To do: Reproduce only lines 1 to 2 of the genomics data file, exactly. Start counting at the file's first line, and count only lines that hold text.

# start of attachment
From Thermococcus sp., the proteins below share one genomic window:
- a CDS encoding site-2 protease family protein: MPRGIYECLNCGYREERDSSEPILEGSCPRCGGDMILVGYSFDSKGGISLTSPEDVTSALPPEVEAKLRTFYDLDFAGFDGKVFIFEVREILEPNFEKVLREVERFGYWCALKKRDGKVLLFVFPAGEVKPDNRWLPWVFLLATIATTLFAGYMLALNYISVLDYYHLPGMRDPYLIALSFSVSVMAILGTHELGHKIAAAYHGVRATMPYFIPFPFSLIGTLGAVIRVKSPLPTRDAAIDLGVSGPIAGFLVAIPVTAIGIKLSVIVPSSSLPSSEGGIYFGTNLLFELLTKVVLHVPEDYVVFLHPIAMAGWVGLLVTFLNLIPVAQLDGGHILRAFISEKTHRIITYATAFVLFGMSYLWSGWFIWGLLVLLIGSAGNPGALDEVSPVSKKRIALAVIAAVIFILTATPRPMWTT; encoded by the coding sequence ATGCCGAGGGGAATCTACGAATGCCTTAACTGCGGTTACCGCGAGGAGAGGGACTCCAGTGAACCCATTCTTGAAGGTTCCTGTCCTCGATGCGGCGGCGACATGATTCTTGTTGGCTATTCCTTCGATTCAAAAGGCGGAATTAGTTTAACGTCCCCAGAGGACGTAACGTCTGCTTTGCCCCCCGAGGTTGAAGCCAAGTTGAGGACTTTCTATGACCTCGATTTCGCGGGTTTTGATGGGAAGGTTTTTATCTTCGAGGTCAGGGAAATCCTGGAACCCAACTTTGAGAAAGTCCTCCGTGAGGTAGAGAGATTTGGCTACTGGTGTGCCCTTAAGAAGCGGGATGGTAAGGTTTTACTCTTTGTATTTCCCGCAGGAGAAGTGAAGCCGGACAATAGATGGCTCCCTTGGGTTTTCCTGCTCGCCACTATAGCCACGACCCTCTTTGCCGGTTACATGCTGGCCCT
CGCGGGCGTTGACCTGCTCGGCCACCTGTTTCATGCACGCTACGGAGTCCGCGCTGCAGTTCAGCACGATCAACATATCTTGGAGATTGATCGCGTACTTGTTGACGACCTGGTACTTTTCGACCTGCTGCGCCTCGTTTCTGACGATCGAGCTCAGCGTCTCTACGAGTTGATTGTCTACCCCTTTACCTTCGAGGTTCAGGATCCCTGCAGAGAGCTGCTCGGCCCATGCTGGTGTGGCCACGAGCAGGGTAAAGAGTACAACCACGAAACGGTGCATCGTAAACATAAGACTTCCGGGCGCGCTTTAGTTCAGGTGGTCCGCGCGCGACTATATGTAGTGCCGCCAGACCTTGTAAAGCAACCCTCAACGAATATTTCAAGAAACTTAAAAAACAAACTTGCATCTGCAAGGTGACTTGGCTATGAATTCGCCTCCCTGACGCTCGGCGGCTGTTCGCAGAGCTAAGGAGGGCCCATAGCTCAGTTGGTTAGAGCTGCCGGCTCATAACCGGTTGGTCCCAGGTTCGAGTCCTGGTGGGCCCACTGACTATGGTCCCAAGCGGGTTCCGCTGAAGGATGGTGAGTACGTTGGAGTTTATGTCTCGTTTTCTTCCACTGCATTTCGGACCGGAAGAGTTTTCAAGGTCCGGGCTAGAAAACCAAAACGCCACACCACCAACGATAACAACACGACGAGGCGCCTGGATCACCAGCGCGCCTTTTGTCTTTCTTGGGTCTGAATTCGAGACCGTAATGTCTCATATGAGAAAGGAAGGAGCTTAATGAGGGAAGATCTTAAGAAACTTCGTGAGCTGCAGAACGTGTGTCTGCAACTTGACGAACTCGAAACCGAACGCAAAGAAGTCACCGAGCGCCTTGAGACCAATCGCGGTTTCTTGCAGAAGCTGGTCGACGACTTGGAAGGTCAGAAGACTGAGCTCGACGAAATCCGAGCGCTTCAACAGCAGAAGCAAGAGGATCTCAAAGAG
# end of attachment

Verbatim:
From Thermococcus sp., the proteins below share one genomic window:
- a CDS encoding site-2 protease family protein: MPRGIYECLNCGYREERDSSEPILEGSCPRCGGDMILVGYSFDSKGGISLTSPEDVTSALPPEVEAKLRTFYDLDFAGFDGKVFIFEVREILEPNFEKVLREVERFGYWCALKKRDGKVLLFVFPAGEVKPDNRWLPWVFLLATIATTLFAGYMLALNYISVLDYYHLPGMRDPYLIALSFSVSVMAILGTHELGHKIAAAYHGVRATMPYFIPFPFSLIGTLGAVIRVKSPLPTRDAAIDLGVSGPIAGFLVAIPVTAIGIKLSVIVPSSSLPSSEGGIYFGTNLLFELLTKVVLHVPEDYVVFLHPIAMAGWVGLLVTFLNLIPVAQLDGGHILRAFISEKTHRIITYATAFVLFGMSYLWSGWFIWGLLVLLIGSAGNPGALDEVSPVSKKRIALAVIAAVIFILTATPRPMWTT; encoded by the coding sequence ATGCCGAGGGGAATCTACGAATGCCTTAACTGCGGTTACCGCGAGGAGAGGGACTCCAGTGAACCCATTCTTGAAGGTTCCTGTCCTCGATGCGGCGGCGACATGATTCTTGTTGGCTATTCCTTCGATTCAAAAGGCGGAATTAGTTTAACGTCCCCAGAGGACGTAACGTCTGCTTTGCCCCCCGAGGTTGAAGCCAAGTTGAGGACTTTCTATGACCTCGATTTCGCGGGTTTTGATGGGAAGGTTTTTATCTTCGAGGTCAGGGAAATCCTGGAACCCAACTTTGAGAAAGTCCTCCGTGAGGTAGAGAGATTTGGCTACTGGTGTGCCCTTAAGAAGCGGGATGGTAAGGTTTTACTCTTTGTATTTCCCGCAGGAGAAGTGAAGCCGGACAATAGATGGCTCCCTTGGGTTTTCCTGCTCGCCACTATAGCCACGACCCTCTTTGCCGGTTACATGCTGGCCCT